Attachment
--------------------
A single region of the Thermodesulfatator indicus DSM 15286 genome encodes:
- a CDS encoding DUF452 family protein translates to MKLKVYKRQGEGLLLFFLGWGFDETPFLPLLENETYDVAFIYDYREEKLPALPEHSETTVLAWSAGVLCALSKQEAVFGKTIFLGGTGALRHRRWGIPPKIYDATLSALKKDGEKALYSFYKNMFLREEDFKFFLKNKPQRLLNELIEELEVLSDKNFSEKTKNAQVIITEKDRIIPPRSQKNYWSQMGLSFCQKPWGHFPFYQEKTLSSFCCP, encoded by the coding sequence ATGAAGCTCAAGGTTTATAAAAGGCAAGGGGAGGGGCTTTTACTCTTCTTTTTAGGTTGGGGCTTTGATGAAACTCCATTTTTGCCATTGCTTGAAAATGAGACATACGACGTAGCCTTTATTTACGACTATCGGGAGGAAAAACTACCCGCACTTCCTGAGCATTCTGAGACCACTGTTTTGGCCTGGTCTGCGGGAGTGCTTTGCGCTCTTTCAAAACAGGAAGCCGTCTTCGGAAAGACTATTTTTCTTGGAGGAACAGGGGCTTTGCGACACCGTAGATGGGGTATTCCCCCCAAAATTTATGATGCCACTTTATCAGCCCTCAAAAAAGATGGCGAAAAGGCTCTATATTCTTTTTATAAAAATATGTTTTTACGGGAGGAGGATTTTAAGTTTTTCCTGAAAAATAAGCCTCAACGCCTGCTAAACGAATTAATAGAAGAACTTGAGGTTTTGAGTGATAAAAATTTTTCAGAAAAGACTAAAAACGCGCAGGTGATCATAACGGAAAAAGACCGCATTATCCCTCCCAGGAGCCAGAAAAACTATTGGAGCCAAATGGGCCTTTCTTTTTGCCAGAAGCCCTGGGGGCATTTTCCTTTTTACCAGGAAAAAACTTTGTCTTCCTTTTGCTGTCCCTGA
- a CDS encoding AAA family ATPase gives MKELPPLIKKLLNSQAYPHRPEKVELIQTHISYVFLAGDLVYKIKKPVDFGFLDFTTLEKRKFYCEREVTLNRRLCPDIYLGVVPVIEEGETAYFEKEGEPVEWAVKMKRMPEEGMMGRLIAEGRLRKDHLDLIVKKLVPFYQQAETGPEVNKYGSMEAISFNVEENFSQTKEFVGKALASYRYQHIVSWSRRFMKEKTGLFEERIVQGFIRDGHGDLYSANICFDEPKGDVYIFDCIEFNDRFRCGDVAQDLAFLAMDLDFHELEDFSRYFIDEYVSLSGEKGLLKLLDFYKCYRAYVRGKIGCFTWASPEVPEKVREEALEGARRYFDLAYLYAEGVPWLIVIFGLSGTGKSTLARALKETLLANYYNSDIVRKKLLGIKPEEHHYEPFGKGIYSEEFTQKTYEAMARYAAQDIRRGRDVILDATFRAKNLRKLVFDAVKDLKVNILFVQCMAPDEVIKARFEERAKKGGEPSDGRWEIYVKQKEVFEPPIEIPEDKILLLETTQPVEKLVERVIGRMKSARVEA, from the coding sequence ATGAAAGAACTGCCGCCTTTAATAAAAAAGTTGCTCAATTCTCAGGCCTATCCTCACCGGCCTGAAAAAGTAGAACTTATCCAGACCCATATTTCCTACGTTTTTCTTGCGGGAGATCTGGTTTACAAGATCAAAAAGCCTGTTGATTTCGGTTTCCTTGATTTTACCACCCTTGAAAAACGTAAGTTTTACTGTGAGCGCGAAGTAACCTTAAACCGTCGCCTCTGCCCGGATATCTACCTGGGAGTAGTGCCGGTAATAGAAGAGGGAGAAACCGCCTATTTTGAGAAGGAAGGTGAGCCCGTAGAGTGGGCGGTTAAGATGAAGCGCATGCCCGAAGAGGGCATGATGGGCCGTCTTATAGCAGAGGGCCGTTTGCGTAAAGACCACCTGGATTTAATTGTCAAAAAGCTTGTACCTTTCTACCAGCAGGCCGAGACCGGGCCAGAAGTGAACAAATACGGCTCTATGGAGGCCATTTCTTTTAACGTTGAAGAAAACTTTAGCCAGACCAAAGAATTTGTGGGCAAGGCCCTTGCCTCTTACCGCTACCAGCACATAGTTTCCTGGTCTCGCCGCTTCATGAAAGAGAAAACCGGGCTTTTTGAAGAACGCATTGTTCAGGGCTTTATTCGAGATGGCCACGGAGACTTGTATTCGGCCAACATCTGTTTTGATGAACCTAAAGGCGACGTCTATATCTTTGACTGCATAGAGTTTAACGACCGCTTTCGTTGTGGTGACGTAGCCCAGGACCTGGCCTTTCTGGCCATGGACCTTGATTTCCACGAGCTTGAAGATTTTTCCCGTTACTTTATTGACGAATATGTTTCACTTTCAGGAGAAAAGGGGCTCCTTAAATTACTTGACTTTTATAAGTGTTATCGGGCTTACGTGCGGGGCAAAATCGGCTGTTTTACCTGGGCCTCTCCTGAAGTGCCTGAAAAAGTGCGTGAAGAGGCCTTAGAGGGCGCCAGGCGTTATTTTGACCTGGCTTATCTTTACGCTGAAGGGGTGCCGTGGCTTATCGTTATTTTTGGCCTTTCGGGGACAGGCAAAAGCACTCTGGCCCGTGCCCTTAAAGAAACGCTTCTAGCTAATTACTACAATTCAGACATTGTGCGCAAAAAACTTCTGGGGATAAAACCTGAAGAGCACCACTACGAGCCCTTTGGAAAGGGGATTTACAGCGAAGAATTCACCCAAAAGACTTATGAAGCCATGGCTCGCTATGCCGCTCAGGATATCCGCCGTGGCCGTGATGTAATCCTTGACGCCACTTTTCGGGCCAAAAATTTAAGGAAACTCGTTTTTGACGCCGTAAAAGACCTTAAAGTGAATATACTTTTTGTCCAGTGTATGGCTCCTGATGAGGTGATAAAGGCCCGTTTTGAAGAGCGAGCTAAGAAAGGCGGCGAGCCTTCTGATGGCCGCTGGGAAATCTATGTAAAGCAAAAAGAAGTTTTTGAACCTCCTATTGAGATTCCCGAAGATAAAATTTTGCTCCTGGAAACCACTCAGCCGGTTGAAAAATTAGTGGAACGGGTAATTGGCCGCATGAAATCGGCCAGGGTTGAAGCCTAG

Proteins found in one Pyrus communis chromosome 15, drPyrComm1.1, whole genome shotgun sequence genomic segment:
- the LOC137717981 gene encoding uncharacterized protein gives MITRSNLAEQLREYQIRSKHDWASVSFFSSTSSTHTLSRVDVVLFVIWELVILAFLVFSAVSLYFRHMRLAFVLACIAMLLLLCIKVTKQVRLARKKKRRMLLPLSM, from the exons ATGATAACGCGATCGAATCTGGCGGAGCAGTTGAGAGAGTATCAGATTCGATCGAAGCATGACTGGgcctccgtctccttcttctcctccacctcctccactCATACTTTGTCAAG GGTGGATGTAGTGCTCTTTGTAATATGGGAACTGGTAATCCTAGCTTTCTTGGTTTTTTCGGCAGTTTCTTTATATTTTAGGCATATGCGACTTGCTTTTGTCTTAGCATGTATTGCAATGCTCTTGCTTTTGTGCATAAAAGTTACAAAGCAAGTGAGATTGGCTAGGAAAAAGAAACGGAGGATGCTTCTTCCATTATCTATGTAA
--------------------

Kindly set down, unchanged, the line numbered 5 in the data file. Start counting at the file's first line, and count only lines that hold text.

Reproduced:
- the LOC137717981 gene encoding uncharacterized protein gives MITRSNLAEQLREYQIRSKHDWASVSFFSSTSSTHTLSRVDVVLFVIWELVILAFLVFSAVSLYFRHMRLAFVLACIAMLLLLCIKVTKQVRLARKKKRRMLLPLSM, from the exons ATGATAACGCGATCGAATCTGGCGGAGCAGTTGAGAGAGTATCAGATTCGATCGAAGCATGACTGGgcctccgtctccttcttctcctccacctcctccactCATACTTTGTCAAG GGTGGATGTAGTGCTCTTTGTAATATGGGAACTGGTAATCCTAGCTTTCTTGGTTTTTTCGGCAGTTTCTTTATATTTTAGGCATATGCGACTTGCTTTTGTCTTAGCATGTATTGCAATGCTCTTGCTTTTGTGCATAAAAGTTACAAAGCAAGTGAGATTGGCTAGGAAAAAGAAACGGAGGATGCTTCTTCCATTATCTATGTAA